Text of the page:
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Jewish orthodoxy is not based as much on the Hebrew Bible as it is on “oral law.” It believes that when Moses wrote the law, he also inaugurated an “oral law” to be passed to each successive generation of Jewish leaders. In Jesus’ day, the Pharisees considered themselves the recipients and guardians of this oral law. They believed that because they were the only people trained in the tradition of the oral law, they were the only people qualified to interpret the written law. For the Pharisees, the “oral law” had precedence over the written law.

Jesus accepted neither the “oral law” nor the Pharisees’ claim of privileged knowledge and authority. He considered the “oral law” merely the “tradition of the elders” and “commandments of men,” declaring it a man-made invention that “nullified” the Word of God (Mark 7:1-13; Matthew 15:1-20).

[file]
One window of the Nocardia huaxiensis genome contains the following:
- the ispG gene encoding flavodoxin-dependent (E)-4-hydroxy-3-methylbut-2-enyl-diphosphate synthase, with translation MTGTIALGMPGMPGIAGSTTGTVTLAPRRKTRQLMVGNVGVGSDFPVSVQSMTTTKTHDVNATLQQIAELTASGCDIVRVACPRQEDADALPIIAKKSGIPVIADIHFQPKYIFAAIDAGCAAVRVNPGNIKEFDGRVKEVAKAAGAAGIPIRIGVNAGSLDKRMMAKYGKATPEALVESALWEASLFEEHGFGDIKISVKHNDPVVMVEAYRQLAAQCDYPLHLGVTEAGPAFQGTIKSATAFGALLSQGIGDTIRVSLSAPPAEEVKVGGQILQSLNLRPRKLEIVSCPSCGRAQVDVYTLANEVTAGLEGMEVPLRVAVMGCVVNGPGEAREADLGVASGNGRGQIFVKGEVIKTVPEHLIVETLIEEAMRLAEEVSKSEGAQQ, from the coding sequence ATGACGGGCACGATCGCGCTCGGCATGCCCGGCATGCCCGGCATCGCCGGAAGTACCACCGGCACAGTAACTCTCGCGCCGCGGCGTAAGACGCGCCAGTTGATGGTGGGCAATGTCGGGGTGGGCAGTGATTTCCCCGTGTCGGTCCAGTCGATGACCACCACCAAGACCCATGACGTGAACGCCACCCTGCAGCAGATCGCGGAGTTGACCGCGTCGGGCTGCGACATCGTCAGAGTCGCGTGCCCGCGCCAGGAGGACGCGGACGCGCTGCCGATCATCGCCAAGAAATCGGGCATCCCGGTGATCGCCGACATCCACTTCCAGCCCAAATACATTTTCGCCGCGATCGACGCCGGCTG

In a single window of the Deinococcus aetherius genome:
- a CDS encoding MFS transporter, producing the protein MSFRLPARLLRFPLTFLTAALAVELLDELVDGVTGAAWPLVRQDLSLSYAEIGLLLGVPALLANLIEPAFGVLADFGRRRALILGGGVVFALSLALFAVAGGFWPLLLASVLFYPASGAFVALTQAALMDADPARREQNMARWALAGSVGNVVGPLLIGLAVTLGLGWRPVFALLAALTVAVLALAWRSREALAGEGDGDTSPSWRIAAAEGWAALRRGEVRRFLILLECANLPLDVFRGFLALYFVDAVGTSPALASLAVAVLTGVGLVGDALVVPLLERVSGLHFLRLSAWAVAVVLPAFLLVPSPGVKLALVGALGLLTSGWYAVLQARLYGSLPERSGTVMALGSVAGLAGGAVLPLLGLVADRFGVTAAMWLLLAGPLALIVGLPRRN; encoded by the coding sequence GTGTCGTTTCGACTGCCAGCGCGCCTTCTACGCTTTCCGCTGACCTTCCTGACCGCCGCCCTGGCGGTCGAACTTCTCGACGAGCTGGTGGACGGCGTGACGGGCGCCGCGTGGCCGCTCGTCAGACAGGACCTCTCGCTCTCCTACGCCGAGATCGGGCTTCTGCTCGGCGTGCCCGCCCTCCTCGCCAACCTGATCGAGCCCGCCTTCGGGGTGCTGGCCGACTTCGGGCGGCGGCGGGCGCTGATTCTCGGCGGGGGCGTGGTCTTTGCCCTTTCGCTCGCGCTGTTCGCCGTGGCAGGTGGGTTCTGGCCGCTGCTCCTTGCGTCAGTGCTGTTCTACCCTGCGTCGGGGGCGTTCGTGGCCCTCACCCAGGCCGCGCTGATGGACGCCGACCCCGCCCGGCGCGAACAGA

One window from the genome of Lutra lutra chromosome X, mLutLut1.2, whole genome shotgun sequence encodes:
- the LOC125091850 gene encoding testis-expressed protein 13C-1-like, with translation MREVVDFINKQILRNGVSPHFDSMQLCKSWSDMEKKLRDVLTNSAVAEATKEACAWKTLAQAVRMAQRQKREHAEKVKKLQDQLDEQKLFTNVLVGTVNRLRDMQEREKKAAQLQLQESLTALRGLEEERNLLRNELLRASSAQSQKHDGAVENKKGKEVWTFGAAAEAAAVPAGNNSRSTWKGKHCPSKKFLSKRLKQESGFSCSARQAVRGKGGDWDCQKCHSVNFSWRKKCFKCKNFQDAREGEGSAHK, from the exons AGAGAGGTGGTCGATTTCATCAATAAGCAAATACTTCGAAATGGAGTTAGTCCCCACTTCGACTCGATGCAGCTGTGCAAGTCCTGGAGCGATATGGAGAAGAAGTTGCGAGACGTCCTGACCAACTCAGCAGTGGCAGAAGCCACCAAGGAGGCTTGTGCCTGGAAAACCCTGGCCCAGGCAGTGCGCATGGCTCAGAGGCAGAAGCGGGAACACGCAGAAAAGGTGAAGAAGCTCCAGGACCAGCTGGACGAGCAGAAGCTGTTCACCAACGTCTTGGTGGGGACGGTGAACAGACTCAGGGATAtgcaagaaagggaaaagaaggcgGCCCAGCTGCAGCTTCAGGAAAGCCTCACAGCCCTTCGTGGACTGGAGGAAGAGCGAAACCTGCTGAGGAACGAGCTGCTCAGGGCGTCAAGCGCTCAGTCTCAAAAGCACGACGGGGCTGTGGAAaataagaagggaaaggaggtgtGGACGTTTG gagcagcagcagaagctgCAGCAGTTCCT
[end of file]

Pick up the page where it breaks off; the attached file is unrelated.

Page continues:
Jesus taught that it is the disposition of the heart not mere obedience to tradition that leads to true understanding of the law. Like Elijah (Mark 8:22-29), Jesus had supernatural power and authority (John 5:36; 14:7-11; Matthew 7:29). He knew that if the Pharisees truly honored the law and the prophets, they would see that He fulfilled them (John 5:46-47; Luke 6:6-11). Instead, the Pharisees chose to honor their traditions (John 5:43-44) while paying little heed to the great spiritual leaders and prophets of Israel’s past (Matthew 23:23-39). In spite of Jesus’ moral purity (John 8:45-47), they claimed He did His miracles through the power of Satan (Matthew 9:34; 12:24).

Although individual Pharisees were friendly to him (John 3:1-10; 7:50-52; 19:38-42), Jesus’ refusal to endorse the oral law generally resulted in their animosity both to Him (Matthew 21:23-46) and the apostolic church (Matthew 10:16-28; Acts 6:8-15; 1 Thessalonians 2:14-16).